Author

Aynaz Lotfata

Advisor

Ambinakudige, Shrinidhi S.

Committee Member

Rodgers III, John C.

Committee Member

Dash, Padmanava

Committee Member

Parajuli, Prem B.

Committee Member

Clary, Renee M.

Other Advisors or Committee Members

Travis, Rick

Date of Degree

8-1-2019

Original embargo terms

7/16/2020||

Document Type

Dissertation - Open Access

Department

Department of Geosciences

Abstract

The overarching objective of this dissertation was to study groundwater resources on global, local, and regional scales. The first objective of this dissertation was to analyze the groundwater nitrate contamination in the Edwards-Trinity and the Southern High-Plains aquifers of Texas. The second was to study groundwater quality in terms of seawater intrusion in the California Coastal Basin, Upper Floridian, and North Atlantic Coastal Plain aquifers. This dissertation also provided a comprehensive overview of the groundwater level in basins at the global scale and further analyzed agricultural activities on groundwater storage in small and large basins. To achieve first objective, Ordinary Least Square (OLS) and Geographically Weighted Regression (GWR) models were used to study the relationship between groundwater nitrate contamination and land use. This dissertation further identified dominant groundwater types using USGS well data and to estimate the extent of seawater intrusion in terms of dominant ions and ocean salinity in the United States coastal aquifers. Finally, groundwater storage anomaly was quantified using Gravity Recovery and Climate Experiment (GRACE) derived variations in total Terrestrial Water Storage (TWS) and the Global Land Data Assimilation System (GLDAS). Land cover data representing a percentage of irrigated lands using groundwater resources was used to study agricultural activities on groundwater storage. Groundwater nitrate contamination was positively associated with cotton production in Southern High-Plains and Edwards-Trinity aquifers. The nitrate concentrations tended to increase as the well-depth decreased in both aquifers. Results showed that the dominant ions in the study area were Na+ and Cl- . The study concluded that Na-Cl and mixed Ca-Mg-Cl were dominant water types in the United States' coastal aquifers. Results also indicated that seawater intrusion is occurring in the US coastal aquifers. Groundwater depletion has increased in southern Asia, western North America, and southwestern Europe due to groundwater withdrawal for agricultural use. However, farming practice is not the main reason for groundwater scarcity in South America, Africa, and Australia.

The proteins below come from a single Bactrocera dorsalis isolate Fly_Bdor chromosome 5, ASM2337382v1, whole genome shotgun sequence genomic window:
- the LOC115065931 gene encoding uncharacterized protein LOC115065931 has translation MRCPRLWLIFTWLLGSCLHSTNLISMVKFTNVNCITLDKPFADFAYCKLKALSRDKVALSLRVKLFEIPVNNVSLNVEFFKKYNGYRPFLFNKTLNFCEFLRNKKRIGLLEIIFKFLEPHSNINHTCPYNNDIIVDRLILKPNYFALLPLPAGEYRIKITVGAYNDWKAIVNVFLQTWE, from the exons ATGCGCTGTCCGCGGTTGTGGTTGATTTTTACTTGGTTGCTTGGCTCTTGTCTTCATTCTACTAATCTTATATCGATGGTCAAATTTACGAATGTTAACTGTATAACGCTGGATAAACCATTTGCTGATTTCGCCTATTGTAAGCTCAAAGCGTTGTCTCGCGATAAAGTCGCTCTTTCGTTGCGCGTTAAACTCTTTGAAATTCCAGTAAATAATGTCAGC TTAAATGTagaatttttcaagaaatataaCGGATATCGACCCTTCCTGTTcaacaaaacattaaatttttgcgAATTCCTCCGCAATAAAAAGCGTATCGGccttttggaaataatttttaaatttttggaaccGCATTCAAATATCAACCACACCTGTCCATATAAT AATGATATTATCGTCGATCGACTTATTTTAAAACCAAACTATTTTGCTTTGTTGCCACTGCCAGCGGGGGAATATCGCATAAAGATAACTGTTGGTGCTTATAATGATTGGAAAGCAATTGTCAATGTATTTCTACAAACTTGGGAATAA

URI

https://hdl.handle.net/11668/14532

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